Local author wins award at Kootenay Literary Competition

Local author wins award at Kootenay Literary Competition

The Kootenay Literacy Competition (KLC) awards were handed on March 14 in Nelson. Of the award winners was a local resident.

Leslie Davidson from Grand Forks won in the Adult Creative Non-Fiction category, along with Graham Kenyon of Rossland. Davidson won for her short story “Hold On.”

The tsunami that struck northeastern Japan is now three years past, but it hasn’t stopped making waves

This small vessel was found on Long Beach, WA in April 2013. Washington Dept. of Fish and Wildlife

Debris travelling all the way from Japan has brought with it a number of Japanese marine species to the west coast, some of which have the potential to become invasive and devastate the coastal ecosystem.

Scientists were shocked to find that 165 different species had travelled from Japanese waters to the coast of North America on dislodged debris. Three of these species are known invasive threats and can devastate the coastal ecosystem if they get the chance to repopulate.

Q & A — The Grand Forks Water Meter Plan

Water meter -- a Wiki Commons image

Water meters have been the center of debate in Grand Forks in recent months, raising many questions from residents—during council meetings, public events and coffee shop discussions— about the City’s pending plan. Here is a look at some of the key questions and answers, as provided by Chief Administrative Officer Doug Allin and municipal documents.

Who will be doing the installations?

LETTER: An open letter to Mayor Taylor

LETTER: An open letter to Mayor Taylor

This open letter to Mayor Brian Taylor was submitted by Grand Forks resident Julia Butler. 

Dear Mayor Taylor

At the council meeting on March 10, I presented council with a letter from Coralee Oakes, Minister of Community, Sport and Cultural Development stating, “I assure you that the Province of British Columbia does not require local governments to build new assets before applying for funding. You commented on the installation of water meters,...”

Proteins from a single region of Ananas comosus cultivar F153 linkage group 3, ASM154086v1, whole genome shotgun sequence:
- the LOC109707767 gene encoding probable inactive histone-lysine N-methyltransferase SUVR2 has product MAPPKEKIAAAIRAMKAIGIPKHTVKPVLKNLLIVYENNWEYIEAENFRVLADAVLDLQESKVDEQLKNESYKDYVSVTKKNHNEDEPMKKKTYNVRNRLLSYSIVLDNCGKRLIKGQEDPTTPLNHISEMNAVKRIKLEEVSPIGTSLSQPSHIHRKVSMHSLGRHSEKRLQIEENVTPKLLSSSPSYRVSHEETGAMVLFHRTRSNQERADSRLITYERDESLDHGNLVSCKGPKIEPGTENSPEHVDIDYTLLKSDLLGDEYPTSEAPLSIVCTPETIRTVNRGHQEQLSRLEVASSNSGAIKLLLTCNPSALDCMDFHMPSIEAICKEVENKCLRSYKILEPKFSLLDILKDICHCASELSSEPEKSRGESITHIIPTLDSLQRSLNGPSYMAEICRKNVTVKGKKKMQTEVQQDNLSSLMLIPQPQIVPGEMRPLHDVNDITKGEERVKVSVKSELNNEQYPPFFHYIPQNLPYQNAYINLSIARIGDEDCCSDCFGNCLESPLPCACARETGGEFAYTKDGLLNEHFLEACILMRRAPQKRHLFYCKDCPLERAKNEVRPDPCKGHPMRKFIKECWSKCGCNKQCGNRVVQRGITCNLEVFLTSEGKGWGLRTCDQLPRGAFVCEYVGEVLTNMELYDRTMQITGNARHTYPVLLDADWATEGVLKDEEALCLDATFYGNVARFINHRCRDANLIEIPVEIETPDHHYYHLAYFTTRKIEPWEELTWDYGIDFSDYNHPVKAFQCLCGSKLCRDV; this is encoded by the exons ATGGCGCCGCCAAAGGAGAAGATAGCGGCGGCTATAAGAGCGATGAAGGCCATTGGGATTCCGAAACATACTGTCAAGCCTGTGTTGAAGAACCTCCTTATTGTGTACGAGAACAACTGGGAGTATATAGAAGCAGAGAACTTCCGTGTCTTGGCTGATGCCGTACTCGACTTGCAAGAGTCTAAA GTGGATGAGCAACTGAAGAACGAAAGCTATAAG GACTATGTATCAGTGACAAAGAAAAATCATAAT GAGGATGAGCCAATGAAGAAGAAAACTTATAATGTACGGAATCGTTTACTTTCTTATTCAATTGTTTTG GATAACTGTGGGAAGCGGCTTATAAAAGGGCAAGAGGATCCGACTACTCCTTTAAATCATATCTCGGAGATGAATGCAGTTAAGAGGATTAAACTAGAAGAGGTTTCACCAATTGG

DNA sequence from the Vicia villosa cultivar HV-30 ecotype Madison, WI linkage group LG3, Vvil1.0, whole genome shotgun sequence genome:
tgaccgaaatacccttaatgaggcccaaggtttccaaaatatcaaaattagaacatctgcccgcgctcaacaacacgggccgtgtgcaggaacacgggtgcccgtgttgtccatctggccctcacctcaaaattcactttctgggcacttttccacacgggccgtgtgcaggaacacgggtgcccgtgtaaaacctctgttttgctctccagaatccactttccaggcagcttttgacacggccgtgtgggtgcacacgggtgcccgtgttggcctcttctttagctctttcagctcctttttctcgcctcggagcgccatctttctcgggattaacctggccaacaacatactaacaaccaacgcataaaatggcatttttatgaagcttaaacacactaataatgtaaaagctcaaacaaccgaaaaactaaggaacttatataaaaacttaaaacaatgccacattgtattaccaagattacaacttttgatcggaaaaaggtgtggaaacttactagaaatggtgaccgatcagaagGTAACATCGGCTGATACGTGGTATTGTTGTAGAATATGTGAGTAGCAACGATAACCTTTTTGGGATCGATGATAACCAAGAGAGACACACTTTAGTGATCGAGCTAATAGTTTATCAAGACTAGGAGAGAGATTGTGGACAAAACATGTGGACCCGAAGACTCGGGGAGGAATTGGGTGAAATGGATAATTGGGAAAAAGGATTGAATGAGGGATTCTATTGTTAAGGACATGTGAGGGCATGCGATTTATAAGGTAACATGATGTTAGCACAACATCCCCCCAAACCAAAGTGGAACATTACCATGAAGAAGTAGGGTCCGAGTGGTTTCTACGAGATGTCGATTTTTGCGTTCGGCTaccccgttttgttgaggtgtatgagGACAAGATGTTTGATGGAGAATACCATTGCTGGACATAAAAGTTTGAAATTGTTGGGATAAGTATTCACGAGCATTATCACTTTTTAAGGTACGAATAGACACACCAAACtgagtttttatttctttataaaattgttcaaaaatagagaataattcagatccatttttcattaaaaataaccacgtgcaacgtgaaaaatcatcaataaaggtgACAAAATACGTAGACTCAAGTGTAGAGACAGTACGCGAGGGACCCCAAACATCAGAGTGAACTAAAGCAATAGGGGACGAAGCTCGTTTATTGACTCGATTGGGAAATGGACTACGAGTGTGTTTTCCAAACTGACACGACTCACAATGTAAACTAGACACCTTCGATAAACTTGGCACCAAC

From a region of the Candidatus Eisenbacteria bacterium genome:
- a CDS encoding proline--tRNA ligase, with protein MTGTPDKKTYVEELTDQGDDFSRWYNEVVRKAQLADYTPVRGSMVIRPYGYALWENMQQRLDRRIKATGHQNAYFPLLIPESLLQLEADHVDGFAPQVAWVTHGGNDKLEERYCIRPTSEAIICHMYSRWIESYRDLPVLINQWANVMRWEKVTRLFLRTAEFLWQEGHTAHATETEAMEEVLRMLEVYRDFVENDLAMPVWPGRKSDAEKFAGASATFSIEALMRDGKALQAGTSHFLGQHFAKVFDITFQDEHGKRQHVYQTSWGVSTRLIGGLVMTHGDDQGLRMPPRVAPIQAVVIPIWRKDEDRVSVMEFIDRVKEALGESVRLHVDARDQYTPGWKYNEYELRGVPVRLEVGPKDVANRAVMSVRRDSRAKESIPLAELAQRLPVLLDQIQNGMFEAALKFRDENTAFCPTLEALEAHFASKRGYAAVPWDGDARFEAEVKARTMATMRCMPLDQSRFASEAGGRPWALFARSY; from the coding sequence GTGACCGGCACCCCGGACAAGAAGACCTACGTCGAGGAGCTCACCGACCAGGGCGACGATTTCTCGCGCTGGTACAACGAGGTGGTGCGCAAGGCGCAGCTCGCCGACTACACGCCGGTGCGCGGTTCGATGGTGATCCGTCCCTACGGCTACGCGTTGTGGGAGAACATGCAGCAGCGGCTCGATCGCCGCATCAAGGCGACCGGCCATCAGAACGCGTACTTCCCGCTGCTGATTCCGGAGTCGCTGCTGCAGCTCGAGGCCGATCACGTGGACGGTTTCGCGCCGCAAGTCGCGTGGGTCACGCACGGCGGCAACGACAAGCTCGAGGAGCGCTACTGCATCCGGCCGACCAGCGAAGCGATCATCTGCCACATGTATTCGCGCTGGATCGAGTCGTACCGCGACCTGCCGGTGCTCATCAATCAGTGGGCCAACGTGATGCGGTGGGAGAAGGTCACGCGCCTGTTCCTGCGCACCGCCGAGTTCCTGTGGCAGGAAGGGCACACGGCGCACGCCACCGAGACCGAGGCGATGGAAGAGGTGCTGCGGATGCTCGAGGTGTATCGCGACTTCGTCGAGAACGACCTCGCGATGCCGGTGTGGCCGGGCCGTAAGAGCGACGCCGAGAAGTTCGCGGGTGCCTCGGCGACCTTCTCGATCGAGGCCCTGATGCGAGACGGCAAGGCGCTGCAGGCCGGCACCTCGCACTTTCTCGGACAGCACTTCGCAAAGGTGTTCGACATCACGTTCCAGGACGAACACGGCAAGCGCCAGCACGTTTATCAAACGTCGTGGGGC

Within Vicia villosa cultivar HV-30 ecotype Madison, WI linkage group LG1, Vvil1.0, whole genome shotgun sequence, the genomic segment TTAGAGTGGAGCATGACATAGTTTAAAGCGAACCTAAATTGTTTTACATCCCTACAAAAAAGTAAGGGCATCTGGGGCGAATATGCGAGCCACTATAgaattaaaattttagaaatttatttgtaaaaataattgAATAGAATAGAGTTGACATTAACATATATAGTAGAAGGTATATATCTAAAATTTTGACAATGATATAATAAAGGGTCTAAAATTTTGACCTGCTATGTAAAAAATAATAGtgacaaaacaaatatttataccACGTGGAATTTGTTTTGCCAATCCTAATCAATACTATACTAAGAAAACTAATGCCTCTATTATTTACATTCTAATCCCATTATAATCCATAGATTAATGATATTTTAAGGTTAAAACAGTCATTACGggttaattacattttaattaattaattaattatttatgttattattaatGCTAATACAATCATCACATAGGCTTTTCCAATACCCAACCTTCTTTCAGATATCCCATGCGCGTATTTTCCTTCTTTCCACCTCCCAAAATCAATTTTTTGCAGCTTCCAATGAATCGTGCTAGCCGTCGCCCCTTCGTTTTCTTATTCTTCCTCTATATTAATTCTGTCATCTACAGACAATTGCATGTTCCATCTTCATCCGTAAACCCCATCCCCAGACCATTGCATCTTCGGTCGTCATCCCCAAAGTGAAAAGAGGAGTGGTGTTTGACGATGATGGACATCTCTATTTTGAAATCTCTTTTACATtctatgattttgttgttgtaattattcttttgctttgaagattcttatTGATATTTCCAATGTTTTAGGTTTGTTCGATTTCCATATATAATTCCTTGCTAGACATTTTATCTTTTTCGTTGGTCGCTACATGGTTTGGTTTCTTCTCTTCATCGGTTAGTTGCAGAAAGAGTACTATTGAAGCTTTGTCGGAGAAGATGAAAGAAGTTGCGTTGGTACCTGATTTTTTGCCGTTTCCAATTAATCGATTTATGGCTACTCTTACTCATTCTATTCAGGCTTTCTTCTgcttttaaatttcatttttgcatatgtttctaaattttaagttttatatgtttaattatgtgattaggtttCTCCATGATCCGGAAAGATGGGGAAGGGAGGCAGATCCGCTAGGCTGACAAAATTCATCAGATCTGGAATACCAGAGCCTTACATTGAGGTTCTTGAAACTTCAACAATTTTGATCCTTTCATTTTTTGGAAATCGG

Court injunction gives hope to those who need medicinal weed

The medical grower, who spoke to The Nelson Daily, has his final crop of marijuana hanging to dry in his house.

While new regulations around medical marijuana production came into effect on April 1, a court injunction (recently appealed by the federal government) has granted growers with licenses under the own system to keep producing their own medicine until a legal challenge against the federal government’s new law is heard

ADVERTISING FEATURE: Dig Garden your one stop shop for AZOMITE® Trace Minerals

Mark Loran recently announced that at Dig Garden Centre is the Canadian Distributor for AZOMITE® Trace Minerals.

Dig Garden, located at the Highway 3A/6 junction in South Slocan, is pleased to announce it's the Canadian distributor for AZOMITE® Trace Minerals.

And now that the word is out, the product is flying off the shelf.

“We brought in 27 tons and that sold out in the first week,” said Mark Loran, owner/operator of Dig Garden with his wife Lori.

“Then we brought in another 27 tons . . . and that already half sold.”

Trust environmental focus renewed

Trust environmental focus renewed

Columbia Basin Trust’s new Environment Strategic Plan is now completed and will guide the Trust’s water and environment initiatives from 2014 to 2019. It sets goals in five areas: water, ecosystems, climate change, environmental education, and helping to strengthen organizations that focus on the environment.

The plan is now available online at

A $243,000 bill courtesy of Canada’s governments

A $243,000 bill courtesy of Canada’s governments

By Charles Lammam, Hugh MacIntyre, and Milagros Palacios

The Fraser Institute

Grohman Narrows Dredging — still too early to tell

The jury is still out on whether to begin dredging Grohman Narrows. — The Nelson Daily file photo

Preliminary findings of a study to determine the feasibility of dredging Grohman Narrows were presented by BC Hydro to elected officials and the public on March 26 in Nelson.

“Does it make sense to proceed? It’s still to be determined,” said Sabrina Locicero,  BC Hydro’s stakeholder engagement advisor.

Locicero was one of five presenters who shared the latest Grohman Narrows dredging study with the public.

“We are in the identification stage, presenting studies to date and sharing discussions.” 

Nelson Police Department rolls out innovative Restorative Justice Program

Restorative Justice Program Coordinator Gerry Sobie (left) and NPD Sergeant Dino Falcone are spearheading the new Restorative Justice program for Nelson. — Submitted photo

The Nelson Police Department is advocating for the introduction of a Restorative Justice program as an option to laying criminal charges when a crime has been committed. 

The program, spearheaded by NPD Sergeant Dino Falcone and coordinated by Restorative Justice Program Coordinator Gerry Sobie, is looking for volunteers.

Sobie helped establish and run the Cranbrook RCMP Restorative Justice Program, from 2005 to 2009.

Syndicate content